Then organisers` and members have a real chance of turning millions of conversations into millions of votes. The process is simple if hard work the ingredient most important.
    Mick Hills

  • Mark Law

    I wrote a year ago to Iain McNicol offering my services for the election campaign.
    My local CLP has little chance of unseating the incumbent Tory, so I offered to work at the HQ. For free. Still waiting for a reply.
    The Election will again be fought on ‘personalities’. Ed Mili won’t lead the Labour Party to a win. We need a bruiser, who can connect with people, which he is clearly not. He’s a back room staffer.
    John McDonnell or Andy Burnham would be better alternatives.
    I despair at our timidity (“how will you pay for that policy” etc always puts us on a back foot for some reason. Enlarging the cake is simply not understood. No-one points out if employment is growing, why are tax receipts falling?).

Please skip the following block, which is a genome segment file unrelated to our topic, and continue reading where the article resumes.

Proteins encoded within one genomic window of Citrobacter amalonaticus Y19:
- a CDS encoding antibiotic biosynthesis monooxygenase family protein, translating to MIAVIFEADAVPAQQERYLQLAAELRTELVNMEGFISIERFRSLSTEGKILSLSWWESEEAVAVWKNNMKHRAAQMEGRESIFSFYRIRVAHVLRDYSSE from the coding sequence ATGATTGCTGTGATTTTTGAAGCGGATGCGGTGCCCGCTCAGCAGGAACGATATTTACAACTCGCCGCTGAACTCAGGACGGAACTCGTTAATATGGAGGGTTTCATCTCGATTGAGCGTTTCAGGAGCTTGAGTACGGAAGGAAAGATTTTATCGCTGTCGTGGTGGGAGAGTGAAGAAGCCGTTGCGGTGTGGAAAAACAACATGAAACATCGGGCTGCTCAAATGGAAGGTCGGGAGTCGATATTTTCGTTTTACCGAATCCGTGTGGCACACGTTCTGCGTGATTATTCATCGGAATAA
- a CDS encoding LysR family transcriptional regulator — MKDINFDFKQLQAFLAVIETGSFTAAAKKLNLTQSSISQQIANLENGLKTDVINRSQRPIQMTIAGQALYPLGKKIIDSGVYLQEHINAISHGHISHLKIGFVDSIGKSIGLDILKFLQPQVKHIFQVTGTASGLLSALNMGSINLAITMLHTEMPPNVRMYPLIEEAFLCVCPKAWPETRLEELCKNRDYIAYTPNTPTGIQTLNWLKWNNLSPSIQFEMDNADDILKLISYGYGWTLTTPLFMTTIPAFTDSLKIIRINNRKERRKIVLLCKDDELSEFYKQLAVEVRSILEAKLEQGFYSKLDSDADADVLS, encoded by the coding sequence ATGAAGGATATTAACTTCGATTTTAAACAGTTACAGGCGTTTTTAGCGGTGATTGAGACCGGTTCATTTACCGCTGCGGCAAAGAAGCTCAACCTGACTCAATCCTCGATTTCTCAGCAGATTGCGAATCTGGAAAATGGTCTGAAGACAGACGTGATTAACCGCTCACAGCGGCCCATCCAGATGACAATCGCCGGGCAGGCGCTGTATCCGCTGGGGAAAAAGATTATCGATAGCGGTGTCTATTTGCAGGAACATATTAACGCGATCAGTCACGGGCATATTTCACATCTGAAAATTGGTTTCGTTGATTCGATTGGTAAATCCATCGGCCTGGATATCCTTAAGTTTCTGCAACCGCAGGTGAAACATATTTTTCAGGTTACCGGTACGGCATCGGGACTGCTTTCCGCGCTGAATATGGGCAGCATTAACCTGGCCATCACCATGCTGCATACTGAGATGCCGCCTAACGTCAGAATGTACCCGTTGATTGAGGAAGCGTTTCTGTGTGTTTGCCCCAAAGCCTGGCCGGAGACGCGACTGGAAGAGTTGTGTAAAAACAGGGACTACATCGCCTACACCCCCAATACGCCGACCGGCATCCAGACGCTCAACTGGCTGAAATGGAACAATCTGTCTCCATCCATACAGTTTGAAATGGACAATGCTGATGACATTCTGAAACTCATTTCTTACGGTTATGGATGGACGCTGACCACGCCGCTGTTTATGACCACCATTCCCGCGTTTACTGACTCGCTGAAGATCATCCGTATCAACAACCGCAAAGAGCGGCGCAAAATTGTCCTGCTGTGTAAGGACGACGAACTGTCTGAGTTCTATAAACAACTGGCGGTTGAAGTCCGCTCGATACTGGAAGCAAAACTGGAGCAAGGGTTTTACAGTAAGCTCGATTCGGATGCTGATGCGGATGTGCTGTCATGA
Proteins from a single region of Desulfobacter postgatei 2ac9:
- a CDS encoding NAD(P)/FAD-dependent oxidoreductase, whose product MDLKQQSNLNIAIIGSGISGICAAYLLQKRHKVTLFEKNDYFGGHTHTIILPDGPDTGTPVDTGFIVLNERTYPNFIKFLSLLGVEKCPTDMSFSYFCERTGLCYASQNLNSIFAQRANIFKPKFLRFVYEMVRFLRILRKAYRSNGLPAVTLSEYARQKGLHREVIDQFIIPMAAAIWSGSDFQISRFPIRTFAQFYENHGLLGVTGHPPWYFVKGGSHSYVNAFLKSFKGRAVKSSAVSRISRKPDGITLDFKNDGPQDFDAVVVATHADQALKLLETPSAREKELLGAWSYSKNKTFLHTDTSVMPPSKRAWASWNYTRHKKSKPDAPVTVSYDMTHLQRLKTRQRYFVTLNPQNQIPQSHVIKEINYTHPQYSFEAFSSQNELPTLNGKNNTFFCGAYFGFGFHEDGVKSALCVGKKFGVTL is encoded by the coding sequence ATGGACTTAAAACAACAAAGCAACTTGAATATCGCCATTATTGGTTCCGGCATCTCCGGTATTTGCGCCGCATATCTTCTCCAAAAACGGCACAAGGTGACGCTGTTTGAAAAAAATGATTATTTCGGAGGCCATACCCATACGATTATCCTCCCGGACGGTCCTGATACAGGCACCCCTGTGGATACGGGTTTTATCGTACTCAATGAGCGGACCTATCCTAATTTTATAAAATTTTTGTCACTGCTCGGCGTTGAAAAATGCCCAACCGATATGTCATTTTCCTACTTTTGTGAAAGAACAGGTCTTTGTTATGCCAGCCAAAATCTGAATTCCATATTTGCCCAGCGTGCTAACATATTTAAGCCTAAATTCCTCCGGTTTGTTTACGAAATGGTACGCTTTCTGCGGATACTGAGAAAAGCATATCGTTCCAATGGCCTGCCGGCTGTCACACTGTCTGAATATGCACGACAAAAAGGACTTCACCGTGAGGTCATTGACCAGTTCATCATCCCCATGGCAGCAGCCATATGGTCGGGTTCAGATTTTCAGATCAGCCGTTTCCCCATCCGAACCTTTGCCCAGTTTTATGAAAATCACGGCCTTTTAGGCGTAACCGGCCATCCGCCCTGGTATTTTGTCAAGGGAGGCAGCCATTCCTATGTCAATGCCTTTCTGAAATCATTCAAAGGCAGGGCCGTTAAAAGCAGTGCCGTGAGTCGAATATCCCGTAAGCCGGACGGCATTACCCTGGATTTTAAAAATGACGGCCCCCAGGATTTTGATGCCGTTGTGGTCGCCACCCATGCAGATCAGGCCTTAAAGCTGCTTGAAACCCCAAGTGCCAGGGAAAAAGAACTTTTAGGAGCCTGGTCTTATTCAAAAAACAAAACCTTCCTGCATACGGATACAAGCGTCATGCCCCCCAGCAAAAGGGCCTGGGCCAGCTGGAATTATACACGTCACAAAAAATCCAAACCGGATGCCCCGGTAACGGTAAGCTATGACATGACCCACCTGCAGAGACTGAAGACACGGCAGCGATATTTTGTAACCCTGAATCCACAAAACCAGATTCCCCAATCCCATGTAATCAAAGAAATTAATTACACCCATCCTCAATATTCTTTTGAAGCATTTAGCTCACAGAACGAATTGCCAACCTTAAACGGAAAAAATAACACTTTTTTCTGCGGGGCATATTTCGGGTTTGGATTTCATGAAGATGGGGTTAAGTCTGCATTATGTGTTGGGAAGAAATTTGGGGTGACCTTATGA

The only glimmer of hope is that this may be an election to lose (if this “austerity” claptrap continues).
    To hear Rachel Reeves rushing around TV studios telling people that Labour will be tough on welfare and immigration, rather than tough on Ukip’s lies and lack of ideas just makes me weep.

    • Doug Smith

      “makes me weep.”

      I stopped weeping soon after I tore up my membership card.

      If you have time to spare for political campaigning then you’d do better to involve yourself in 38Degrees’ campaigns.

      Labour’s Progress elite doesn’t know its ar*e from its elbow.

      • CrunchieTime